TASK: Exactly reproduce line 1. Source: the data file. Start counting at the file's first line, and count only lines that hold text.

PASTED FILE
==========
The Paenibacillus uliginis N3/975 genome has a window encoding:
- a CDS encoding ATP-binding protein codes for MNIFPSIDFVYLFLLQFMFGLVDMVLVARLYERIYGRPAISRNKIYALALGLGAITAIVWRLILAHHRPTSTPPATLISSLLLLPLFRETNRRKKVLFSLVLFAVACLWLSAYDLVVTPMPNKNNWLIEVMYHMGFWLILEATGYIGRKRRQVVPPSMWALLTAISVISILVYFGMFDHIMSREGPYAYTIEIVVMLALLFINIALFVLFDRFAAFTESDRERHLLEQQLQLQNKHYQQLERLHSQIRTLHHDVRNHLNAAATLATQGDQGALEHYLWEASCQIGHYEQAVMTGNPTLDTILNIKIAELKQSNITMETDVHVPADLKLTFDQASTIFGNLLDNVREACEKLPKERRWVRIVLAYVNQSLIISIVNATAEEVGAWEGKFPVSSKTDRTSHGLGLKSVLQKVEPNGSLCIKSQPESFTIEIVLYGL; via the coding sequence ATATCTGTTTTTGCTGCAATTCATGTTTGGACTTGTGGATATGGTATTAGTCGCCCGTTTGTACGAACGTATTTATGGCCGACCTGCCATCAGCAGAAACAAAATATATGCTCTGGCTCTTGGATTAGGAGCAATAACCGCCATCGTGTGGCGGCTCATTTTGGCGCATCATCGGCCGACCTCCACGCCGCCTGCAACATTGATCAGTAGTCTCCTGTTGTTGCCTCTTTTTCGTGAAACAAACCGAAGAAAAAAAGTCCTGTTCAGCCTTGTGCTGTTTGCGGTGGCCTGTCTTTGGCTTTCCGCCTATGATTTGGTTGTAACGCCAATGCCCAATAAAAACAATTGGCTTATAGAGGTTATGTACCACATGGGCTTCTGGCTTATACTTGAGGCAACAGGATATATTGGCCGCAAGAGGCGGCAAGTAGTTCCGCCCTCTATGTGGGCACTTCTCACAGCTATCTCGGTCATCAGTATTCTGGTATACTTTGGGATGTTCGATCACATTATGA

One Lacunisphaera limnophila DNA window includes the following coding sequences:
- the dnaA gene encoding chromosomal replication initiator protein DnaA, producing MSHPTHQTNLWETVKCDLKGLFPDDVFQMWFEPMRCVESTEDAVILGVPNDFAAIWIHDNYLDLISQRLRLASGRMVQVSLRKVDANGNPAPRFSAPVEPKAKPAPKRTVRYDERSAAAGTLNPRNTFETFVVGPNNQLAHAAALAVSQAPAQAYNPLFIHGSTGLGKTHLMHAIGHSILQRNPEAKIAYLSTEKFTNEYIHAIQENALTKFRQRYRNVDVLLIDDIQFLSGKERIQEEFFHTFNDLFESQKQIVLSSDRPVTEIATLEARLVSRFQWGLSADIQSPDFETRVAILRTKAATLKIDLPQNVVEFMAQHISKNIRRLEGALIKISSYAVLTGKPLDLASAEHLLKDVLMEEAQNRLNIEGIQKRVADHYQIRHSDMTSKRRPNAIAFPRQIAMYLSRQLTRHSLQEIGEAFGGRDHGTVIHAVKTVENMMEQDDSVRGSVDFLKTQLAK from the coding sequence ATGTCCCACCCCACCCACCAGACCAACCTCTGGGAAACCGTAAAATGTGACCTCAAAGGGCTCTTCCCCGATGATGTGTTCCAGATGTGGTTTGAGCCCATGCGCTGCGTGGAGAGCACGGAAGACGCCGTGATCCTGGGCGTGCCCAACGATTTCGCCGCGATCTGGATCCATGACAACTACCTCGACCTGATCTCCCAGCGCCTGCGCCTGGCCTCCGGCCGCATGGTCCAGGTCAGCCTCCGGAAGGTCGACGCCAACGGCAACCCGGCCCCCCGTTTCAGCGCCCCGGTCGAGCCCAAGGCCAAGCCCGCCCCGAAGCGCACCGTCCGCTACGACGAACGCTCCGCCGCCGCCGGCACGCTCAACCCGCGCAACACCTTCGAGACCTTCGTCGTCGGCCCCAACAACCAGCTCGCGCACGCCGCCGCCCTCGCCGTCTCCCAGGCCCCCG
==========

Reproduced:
The Paenibacillus uliginis N3/975 genome has a window encoding: